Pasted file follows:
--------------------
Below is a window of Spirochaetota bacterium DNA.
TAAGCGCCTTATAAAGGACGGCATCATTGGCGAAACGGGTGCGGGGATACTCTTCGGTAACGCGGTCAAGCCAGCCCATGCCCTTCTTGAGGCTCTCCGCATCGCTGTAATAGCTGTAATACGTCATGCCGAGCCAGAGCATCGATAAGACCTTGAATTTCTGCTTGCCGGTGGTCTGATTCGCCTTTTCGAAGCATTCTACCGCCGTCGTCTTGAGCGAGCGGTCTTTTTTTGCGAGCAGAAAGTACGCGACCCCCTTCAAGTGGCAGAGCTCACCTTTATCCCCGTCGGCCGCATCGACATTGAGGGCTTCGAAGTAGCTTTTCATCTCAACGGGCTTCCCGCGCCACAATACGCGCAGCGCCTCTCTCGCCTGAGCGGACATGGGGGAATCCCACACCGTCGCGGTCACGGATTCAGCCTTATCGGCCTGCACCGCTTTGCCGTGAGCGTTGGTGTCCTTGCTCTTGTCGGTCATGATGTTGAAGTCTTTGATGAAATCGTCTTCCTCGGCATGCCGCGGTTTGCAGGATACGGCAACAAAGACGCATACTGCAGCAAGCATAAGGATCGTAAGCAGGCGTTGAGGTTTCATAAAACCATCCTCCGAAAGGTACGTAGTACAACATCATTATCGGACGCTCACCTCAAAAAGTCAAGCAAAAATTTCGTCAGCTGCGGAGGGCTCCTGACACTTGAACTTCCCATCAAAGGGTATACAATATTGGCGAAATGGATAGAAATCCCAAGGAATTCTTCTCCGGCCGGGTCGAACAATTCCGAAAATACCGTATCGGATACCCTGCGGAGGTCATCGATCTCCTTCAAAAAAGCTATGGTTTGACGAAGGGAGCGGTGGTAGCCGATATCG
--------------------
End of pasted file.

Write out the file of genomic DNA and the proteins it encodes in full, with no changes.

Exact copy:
Below is a window of Spirochaetota bacterium DNA.
TAAGCGCCTTATAAAGGACGGCATCATTGGCGAAACGGGTGCGGGGATACTCTTCGGTAACGCGGTCAAGCCAGCCCATGCCCTTCTTGAGGCTCTCCGCATCGCTGTAATAGCTGTAATACGTCATGCCGAGCCAGAGCATCGATAAGACCTTGAATTTCTGCTTGCCGGTGGTCTGATTCGCCTTTTCGAAGCATTCTACCGCCGTCGTCTTGAGCGAGCGGTCTTTTTTTGCGAGCAGAAAGTACGCGACCCCCTTCAAGTGGCAGAGCTCACCTTTATCCCCGTCGGCCGCATCGACATTGAGGGCTTCGAAGTAGCTTTTCATCTCAACGGGCTTCCCGCGCCACAATACGCGCAGCGCCTCTCTCGCCTGAGCGGACATGGGGGAATCCCACACCGTCGCGGTCACGGATTCAGCCTTATCGGCCTGCACCGCTTTGCCGTGAGCGTTGGTGTCCTTGCTCTTGTCGGTCATGATGTTGAAGTCTTTGATGAAATCGTCTTCCTCGGCATGCCGCGGTTTGCAGGATACGGCAACAAAGACGCATACTGCAGCAAGCATAAGGATCGTAAGCAGGCGTTGAGGTTTCATAAAACCATCCTCCGAAAGGTACGTAGTACAACATCATTATCGGACGCTCACCTCAAAAAGTCAAGCAAAAATTTCGTCAGCTGCGGAGGGCTCCTGACACTTGAACTTCCCATCAAAGGGTATACAATATTGGCGAAATGGATAGAAATCCCAAGGAATTCTTCTCCGGCCGGGTCGAACAATTCCGAAAATACCGTATCGGATACCCTGCGGAGGTCATCGATCTCCTTCAAAAAAGCTATGGTTTGACGAAGGGAGCGGTGGTAGCCGATATCG